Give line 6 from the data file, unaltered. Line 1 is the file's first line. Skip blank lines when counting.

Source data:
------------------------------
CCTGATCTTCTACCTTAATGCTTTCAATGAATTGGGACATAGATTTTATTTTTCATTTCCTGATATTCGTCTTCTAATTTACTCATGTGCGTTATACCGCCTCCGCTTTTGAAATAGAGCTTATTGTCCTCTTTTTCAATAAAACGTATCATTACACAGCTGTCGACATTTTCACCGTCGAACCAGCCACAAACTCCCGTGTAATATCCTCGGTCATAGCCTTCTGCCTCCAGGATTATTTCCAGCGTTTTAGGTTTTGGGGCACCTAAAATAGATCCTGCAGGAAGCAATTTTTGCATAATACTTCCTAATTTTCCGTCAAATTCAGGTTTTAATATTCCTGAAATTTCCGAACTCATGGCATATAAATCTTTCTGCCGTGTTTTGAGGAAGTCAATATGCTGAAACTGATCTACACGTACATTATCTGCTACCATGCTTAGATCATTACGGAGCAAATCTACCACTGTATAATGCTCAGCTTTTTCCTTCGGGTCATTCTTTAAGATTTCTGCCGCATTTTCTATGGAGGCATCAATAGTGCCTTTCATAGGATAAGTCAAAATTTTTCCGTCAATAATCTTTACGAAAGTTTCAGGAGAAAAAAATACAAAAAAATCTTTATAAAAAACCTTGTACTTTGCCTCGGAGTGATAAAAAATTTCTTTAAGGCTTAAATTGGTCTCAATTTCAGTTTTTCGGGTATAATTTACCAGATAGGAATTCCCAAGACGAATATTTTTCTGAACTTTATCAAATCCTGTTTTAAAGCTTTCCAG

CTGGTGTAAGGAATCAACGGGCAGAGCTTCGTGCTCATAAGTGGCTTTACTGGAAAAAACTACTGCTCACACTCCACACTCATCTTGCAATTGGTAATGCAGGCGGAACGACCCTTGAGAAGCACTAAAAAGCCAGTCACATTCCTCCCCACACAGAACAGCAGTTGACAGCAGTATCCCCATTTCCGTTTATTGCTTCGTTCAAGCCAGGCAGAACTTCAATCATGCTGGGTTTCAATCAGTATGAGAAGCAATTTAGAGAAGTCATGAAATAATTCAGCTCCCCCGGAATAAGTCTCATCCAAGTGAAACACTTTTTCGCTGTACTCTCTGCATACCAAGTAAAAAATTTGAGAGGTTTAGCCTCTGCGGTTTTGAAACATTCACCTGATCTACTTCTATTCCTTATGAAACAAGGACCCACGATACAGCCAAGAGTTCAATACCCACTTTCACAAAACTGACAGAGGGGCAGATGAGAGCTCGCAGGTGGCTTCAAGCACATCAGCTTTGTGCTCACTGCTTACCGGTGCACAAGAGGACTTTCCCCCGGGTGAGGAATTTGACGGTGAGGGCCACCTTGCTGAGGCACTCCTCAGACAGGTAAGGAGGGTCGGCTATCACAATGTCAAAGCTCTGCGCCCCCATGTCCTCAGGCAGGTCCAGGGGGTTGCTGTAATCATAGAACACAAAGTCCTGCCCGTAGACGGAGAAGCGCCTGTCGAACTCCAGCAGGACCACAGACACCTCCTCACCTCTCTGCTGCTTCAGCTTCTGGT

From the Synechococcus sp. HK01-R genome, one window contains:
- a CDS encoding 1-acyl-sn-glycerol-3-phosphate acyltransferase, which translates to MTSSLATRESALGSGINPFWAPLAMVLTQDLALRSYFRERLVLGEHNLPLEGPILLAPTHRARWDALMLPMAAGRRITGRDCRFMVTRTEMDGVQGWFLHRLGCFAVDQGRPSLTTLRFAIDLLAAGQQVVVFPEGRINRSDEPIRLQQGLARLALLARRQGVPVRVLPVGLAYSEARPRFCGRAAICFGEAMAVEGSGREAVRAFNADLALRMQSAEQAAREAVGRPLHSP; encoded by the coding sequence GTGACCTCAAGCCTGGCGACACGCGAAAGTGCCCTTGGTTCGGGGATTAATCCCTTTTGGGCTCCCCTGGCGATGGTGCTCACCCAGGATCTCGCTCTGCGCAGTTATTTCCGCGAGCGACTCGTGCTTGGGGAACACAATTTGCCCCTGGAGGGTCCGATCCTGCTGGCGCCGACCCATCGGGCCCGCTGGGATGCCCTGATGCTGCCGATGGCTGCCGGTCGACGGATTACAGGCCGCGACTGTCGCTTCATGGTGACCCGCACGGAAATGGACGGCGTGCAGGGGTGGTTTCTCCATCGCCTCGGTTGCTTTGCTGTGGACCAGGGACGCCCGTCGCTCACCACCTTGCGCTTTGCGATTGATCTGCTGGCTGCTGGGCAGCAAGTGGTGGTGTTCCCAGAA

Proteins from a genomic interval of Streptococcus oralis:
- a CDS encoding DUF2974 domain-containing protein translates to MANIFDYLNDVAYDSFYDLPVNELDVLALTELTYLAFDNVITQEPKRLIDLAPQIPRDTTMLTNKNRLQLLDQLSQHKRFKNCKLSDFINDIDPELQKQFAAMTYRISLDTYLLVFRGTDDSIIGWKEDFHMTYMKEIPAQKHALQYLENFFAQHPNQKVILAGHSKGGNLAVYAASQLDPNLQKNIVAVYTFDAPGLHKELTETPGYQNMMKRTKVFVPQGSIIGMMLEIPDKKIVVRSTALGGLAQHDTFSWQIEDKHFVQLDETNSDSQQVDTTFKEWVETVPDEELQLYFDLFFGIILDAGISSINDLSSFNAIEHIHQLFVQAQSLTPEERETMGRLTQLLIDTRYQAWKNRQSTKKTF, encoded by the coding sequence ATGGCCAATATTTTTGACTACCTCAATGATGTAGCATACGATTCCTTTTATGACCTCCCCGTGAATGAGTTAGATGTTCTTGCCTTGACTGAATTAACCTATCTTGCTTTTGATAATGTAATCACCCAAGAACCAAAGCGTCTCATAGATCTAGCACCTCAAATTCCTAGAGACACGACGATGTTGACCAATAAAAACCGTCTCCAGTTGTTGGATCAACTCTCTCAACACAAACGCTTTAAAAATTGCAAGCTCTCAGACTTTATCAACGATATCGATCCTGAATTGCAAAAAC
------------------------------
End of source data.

- a CDS encoding DUF2974 domain-containing protein translates to MANIFDYLNDVAYDSFYDLPVNELDVLALTELTYLAFDNVITQEPKRLIDLAPQIPRDTTMLTNKNRLQLLDQLSQHKRFKNCKLSDFINDIDPELQKQFAAMTYRISLDTYLLVFRGTDDSIIGWKEDFHMTYMKEIPAQKHALQYLENFFAQHPNQKVILAGHSKGGNLAVYAASQLDPNLQKNIVAVYTFDAPGLHKELTETPGYQNMMKRTKVFVPQGSIIGMMLEIPDKKIVVRSTALGGLAQHDTFSWQIEDKHFVQLDETNSDSQQVDTTFKEWVETVPDEELQLYFDLFFGIILDAGISSINDLSSFNAIEHIHQLFVQAQSLTPEERETMGRLTQLLIDTRYQAWKNRQSTKKTF, encoded by the coding sequence ATGGCCAATATTTTTGACTACCTCAATGATGTAGCATACGATTCCTTTTATGACCTCCCCGTGAATGAGTTAGATGTTCTTGCCTTGACTGAATTAACCTATCTTGCTTTTGATAATGTAATCACCCAAGAACCAAAGCGTCTCATAGATCTAGCACCTCAAATTCCTAGAGACACGACGATGTTGACCAATAAAAACCGTCTCCAGTTGTTGGATCAACTCTCTCAACACAAACGCTTTAAAAATTGCAAGCTCTCAGACTTTATCAACGATATCGATCCTGAATTGCAAAAAC